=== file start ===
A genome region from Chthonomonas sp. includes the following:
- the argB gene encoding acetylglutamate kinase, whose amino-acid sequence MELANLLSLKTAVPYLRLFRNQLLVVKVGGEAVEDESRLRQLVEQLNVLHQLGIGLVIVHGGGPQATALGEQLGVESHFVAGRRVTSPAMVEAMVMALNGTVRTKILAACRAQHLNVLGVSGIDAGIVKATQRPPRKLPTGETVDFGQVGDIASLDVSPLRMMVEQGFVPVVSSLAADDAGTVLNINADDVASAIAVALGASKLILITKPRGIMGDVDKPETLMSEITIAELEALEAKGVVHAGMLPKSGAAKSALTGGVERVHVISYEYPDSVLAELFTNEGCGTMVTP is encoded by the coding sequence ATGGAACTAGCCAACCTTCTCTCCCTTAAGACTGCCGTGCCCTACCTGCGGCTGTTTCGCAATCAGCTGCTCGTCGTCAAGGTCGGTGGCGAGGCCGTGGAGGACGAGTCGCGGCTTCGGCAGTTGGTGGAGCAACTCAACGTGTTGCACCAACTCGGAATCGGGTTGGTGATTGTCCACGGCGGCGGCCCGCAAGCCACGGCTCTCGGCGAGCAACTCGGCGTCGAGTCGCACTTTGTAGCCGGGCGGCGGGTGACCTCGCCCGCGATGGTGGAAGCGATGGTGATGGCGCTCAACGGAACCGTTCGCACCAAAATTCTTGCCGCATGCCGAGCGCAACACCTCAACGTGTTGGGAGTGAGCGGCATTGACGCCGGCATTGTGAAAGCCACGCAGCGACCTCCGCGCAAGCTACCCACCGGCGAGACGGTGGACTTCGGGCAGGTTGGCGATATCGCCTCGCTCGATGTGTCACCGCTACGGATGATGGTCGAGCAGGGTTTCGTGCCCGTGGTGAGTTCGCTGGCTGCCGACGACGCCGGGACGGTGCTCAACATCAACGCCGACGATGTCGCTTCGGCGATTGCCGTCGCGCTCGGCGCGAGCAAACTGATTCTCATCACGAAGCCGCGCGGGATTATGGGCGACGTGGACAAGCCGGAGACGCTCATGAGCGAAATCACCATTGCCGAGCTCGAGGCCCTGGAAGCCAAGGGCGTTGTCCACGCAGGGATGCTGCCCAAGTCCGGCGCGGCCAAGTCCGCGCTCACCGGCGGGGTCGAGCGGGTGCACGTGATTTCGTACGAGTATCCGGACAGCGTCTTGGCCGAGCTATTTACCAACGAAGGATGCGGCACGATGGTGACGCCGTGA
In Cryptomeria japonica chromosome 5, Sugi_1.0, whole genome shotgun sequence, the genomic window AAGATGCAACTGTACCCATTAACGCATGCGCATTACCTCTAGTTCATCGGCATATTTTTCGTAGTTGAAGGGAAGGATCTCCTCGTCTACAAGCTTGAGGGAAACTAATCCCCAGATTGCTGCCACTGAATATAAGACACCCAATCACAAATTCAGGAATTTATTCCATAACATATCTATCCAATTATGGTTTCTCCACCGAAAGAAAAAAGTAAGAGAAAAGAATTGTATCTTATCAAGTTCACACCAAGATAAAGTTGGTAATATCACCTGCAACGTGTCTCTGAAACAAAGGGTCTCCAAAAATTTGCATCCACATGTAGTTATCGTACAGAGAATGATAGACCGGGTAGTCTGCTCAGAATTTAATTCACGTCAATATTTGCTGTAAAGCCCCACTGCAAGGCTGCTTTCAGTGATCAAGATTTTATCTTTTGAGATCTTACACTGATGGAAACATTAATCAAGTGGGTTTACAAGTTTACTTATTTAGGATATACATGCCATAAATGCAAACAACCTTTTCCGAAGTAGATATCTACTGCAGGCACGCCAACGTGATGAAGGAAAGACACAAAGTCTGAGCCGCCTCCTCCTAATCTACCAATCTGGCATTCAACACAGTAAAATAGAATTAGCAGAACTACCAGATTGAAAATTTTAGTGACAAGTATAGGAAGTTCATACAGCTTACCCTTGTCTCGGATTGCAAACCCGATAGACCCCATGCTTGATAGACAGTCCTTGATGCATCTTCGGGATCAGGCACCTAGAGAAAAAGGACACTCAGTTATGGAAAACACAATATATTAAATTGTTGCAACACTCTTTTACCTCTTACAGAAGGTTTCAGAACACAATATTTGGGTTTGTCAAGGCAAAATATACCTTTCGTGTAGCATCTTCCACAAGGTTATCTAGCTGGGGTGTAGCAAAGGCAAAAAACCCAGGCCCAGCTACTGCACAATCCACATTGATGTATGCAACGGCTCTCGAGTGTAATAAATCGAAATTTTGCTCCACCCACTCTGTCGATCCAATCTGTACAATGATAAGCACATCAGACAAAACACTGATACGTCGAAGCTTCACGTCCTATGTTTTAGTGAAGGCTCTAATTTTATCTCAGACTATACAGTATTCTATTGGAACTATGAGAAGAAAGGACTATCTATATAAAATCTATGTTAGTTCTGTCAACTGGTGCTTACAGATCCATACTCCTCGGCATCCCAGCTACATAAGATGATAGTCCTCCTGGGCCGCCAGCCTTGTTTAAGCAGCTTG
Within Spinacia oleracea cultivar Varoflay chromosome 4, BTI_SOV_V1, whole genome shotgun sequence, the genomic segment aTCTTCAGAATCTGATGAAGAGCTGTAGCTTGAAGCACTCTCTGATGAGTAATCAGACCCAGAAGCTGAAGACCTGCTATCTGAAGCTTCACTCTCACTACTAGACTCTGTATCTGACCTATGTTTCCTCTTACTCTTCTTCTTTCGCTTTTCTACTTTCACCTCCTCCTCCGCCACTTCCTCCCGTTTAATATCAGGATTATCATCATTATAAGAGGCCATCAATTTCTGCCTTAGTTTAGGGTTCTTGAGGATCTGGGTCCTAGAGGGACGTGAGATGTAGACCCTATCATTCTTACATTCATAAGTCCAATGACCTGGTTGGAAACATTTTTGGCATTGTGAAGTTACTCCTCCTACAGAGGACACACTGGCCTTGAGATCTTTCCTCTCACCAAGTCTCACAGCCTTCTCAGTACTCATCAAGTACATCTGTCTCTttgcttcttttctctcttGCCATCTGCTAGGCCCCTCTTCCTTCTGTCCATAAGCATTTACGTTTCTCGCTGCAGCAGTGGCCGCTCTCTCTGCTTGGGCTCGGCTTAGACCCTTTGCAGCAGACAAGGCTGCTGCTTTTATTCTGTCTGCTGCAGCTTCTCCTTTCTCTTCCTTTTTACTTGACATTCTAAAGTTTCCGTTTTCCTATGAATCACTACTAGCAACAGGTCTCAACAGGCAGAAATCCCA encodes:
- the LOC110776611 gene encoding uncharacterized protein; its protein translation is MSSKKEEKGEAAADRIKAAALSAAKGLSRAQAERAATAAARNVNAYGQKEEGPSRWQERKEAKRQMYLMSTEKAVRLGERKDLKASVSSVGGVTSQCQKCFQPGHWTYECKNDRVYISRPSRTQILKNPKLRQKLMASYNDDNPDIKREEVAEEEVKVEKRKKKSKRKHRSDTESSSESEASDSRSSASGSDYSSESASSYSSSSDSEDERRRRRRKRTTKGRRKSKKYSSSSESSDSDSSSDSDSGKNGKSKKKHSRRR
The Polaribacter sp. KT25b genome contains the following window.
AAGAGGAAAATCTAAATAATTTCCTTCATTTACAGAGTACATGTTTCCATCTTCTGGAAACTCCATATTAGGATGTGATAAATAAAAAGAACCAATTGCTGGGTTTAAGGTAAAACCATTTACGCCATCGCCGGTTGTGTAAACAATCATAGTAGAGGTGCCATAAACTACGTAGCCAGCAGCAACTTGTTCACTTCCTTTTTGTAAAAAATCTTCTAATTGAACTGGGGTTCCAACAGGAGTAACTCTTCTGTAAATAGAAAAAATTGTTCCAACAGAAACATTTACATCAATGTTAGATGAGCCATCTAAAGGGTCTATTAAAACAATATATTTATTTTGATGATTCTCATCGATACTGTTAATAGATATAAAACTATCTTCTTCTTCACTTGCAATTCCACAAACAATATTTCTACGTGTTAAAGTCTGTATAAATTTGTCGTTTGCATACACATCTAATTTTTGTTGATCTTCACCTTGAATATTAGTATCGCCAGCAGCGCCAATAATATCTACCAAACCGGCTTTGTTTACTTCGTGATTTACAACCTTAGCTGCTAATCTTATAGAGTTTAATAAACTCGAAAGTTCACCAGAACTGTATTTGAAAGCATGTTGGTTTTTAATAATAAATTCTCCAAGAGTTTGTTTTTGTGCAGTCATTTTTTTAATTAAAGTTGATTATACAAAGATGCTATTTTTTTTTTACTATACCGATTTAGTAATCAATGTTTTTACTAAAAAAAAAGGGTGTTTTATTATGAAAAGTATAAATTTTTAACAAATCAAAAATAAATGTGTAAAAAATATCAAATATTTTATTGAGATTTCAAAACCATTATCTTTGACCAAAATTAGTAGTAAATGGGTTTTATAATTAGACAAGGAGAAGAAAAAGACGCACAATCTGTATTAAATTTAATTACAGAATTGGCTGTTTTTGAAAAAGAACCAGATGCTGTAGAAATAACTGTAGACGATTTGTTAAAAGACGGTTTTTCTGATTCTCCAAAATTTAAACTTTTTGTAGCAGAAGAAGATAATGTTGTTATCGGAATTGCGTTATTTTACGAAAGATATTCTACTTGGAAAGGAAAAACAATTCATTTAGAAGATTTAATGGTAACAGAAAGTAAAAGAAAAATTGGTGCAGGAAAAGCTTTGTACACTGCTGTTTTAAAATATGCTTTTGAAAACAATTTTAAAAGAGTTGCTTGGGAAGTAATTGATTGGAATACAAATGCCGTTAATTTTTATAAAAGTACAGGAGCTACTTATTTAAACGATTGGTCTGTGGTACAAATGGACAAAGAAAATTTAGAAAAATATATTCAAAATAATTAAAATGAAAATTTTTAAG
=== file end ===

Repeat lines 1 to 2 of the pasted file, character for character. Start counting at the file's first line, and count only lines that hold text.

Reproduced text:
A genome region from Chthonomonas sp. includes the following:
- the argB gene encoding acetylglutamate kinase, whose amino-acid sequence MELANLLSLKTAVPYLRLFRNQLLVVKVGGEAVEDESRLRQLVEQLNVLHQLGIGLVIVHGGGPQATALGEQLGVESHFVAGRRVTSPAMVEAMVMALNGTVRTKILAACRAQHLNVLGVSGIDAGIVKATQRPPRKLPTGETVDFGQVGDIASLDVSPLRMMVEQGFVPVVSSLAADDAGTVLNINADDVASAIAVALGASKLILITKPRGIMGDVDKPETLMSEITIAELEALEAKGVVHAGMLPKSGAAKSALTGGVERVHVISYEYPDSVLAELFTNEGCGTMVTP is encoded by the coding sequence ATGGAACTAGCCAACCTTCTCTCCCTTAAGACTGCCGTGCCCTACCTGCGGCTGTTTCGCAATCAGCTGCTCGTCGTCAAGGTCGGTGGCGAGGCCGTGGAGGACGAGTCGCGGCTTCGGCAGTTGGTGGAGCAACTCAACGTGTTGCACCAACTCGGAATCGGGTTGGTGATTGTCCACGGCGGCGGCCCGCAAGCCACGGCTCTCGGCGAGCAACTCGGCGTCGAGTCGCACTTTGTAGCCGGGCGGCGGGTGACCTCGCCCGCGATGGTGGAAGCGATGGTGATGGCGCTCAACGGAACCGTTCGCACCAAAATTCTTGCCGCATGCCGAGCGCAACACCTCAACGTGTTGGGAGTGAGCGGCATTGACGCCGGCATTGTGAAAGCCACGCAGCGACCTCCGCGCAAGCTACCCACCGGCGAGACGGTGGACTTCGGGCAGGTTGGCGATATCGCCTCGCTCGATGTGTCACCGCTACGGATGATGGTCGAGCAGGGTTTCGTGCCCGTGGTGAGTTCGCTGGCTGCCGACGACGCCGGGACGGTGCTCAACATCAACGCCGACGATGTCGCTTCGGCGATTGCCGTCGCGCTCGGCGCGAGCAAACTGATTCTCATCACGAAGCCGCGCGGGATTATGGGCGACGTGGACAAGCCGGAGACGCTCATGAGCGAAATCACCATTGCCGAGCTCGAGGCCCTGGAAGCCAAGGGCGTTGTCCACGCAGGGATGCTGCCCAAGTCCGGCGCGGCCAAGTCCGCGCTCACCGGCGGGGTCGAGCGGGTGCACGTGATTTCGTACGAGTATCCGGACAGCGTCTTGGCCGAGCTATTTACCAACGAAGGATGCGGCACGATGGTGACGCCGTGA